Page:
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David Starkey – Henry: Virtuous Prince

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Aiming at the goal rather than the sidelines is the best way to go.

Publisher: Harper Perennial (Harper Collins)
Pages: 370
Type: Non-Fiction
Age: Adult
ISBN: 978-0-007-24772-1
First Published: 2008
Date Reviewed: 29th December 2011
Rating: 3/5

Starkey presents to his readers the youthful Henry VIII – a man totally at odds with the tyrant he would become – in the first part of a process to show us the two very different people who came to be one king.

Starkey is a very learned man, and he quite obviously knows Henry VIII like the back of his hand. He has a talent for humour and his research is of great worth. The problem is that he has written a book the contents of which are more suited to a speculative essay. The way he has come up with elements that are ideas is no good for a book that is supposed to be factual. It is fascinating, granted, but the work is by and large pure speculation. Starkey does not base many of his ideas on evidence – which is a must when writing history – and when he does reference the work of someone else the details of the source are not thorough.

There are far too many probablys, maybes, likelys – so instead of a good account of Henry’s youth we have a lot of guesswork. And anybody can write a book on their ideas, especially if, like Starkey, they don’t feel the need to provide some sort of evidence.

Similarly, like with Philippa Gregory’s The Other Boleyn Girl, there will be many people not already well read about Henry VIII (or, in Gregory’s case, Anne Boleyn) and they will likely consider Starkey’s work true without question. While Starkey may not be vicious towards his subject, unlike Gregory, it just does not bode well. And there is the rather awkward subtle inclusion of the fact that he supports the idea of Richard III killing the princes in the tower and presents these opinions as facts.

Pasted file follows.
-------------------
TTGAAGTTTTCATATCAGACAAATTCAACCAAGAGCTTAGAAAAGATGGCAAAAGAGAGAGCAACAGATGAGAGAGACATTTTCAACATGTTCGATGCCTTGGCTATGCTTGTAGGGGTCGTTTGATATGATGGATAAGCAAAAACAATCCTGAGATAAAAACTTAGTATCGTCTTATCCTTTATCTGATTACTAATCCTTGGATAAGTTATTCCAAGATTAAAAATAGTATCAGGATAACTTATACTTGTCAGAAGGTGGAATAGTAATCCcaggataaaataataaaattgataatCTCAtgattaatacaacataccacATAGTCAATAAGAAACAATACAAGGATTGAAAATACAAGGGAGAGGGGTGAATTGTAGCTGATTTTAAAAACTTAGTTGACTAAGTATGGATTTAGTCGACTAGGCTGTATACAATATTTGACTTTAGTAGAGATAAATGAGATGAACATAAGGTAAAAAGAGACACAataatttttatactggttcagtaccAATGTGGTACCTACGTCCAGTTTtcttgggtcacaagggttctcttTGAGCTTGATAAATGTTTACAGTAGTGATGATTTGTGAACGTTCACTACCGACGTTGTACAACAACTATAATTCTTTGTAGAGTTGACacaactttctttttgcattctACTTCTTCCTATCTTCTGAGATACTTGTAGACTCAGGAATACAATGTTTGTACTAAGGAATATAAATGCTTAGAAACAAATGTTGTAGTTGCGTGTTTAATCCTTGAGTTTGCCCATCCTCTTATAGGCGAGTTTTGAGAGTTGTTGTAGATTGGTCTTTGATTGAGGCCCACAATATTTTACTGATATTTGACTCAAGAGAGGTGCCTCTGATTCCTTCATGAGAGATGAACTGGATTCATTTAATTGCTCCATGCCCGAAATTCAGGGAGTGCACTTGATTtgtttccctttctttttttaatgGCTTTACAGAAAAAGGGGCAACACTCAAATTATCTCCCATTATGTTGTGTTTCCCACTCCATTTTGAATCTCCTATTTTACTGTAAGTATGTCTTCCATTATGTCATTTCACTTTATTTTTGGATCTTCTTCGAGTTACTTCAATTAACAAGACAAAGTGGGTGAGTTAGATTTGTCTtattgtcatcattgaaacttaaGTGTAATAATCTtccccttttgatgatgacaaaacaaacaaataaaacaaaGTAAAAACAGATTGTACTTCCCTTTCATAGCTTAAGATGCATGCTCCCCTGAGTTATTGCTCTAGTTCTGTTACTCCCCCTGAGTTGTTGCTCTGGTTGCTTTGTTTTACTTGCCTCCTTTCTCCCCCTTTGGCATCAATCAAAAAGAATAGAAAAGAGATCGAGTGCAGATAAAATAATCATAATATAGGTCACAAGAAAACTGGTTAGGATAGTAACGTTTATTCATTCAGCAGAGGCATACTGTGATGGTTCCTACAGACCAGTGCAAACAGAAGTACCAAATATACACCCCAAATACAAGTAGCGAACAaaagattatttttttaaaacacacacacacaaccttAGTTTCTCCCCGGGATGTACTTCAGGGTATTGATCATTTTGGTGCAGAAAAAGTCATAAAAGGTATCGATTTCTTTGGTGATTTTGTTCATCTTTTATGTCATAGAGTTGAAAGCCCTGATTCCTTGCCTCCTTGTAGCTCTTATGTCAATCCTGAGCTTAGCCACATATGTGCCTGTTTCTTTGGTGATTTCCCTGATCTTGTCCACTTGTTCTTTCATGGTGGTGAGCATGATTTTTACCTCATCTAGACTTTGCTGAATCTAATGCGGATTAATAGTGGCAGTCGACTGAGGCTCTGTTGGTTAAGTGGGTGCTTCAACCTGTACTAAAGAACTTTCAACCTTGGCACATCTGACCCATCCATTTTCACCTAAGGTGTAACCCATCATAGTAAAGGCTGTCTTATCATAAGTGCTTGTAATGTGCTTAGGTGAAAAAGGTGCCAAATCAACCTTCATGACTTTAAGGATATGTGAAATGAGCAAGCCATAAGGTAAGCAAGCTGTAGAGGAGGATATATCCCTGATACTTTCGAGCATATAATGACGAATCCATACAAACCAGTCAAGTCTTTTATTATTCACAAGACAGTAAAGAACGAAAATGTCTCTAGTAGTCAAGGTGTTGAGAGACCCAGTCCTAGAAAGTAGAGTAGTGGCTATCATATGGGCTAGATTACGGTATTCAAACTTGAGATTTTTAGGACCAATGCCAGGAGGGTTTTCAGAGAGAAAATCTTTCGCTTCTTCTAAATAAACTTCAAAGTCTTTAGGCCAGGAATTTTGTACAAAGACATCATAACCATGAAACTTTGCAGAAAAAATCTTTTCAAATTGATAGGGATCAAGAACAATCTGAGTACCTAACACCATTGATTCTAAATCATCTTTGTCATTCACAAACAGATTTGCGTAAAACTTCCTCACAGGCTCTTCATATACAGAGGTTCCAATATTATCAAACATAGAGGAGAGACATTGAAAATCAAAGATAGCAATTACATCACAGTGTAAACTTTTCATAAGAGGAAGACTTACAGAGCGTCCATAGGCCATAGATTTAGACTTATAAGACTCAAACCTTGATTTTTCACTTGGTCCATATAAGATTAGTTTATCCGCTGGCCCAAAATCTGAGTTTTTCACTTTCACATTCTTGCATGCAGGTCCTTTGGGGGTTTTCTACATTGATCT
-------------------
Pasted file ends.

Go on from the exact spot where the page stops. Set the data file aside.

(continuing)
But the more pressing thing about this book is that it does not follow in the path set out in the introduction. In the introduction Starkey says that the book is solely about Henry and that any references to other people will only be employed if they serve the purpose of explaining further the character of the second Tudor monarch. Yet the vast majority of the book chronicles the lives and ancestry of Henry VII and Henry VIII’s friends, in a way that does not link back enough to the development of the man himself. Small passages provide ideas, but they are strictly ideas as has already been discussed, and it would seem that Starkey forgot, very soon into the proceedings, that his book was supposed to be about Henry VIII. Indeed this book would be more appropriately titled Henry VIII And His Court. To use a word made infamous by Starkey, he probably got put off by Alison Weir having already written such a title.

Starkey needs to remember that he cannot simply write whatever he wants. He has a duty to both his subjects and readers, and while in regards to the former his speculations may have been accepted with mirth, for the latter that duty has been forsaken for indulgence.

And considering that readers cannot provide indulgences, and neither could Henry’s Papacy-hating Anglican church, Starkey should think again before pursuing his next inquiry with the same tactic.

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February 4, 2012, 8:25 pm

I enjoy reading about the Tudors but based on your review I think I’ll avoid this book. I agree that it’s annoying when a non-fiction book relies too much on speculation and personal opinion. And I wish authors would stop stating as fact that Richard III killed the princes in the tower!

Charlie: Yes, as much as I used to believe that Richard did it, it can never be inferred to as widely accepted unless more evidence comes to light.


February 22, 2012, 3:45 am

He just broke away from the Catholic Chuch to be able to divorce and marry Anne Boleyn. His church was pretty much the same as Catholic except the king was head of the church



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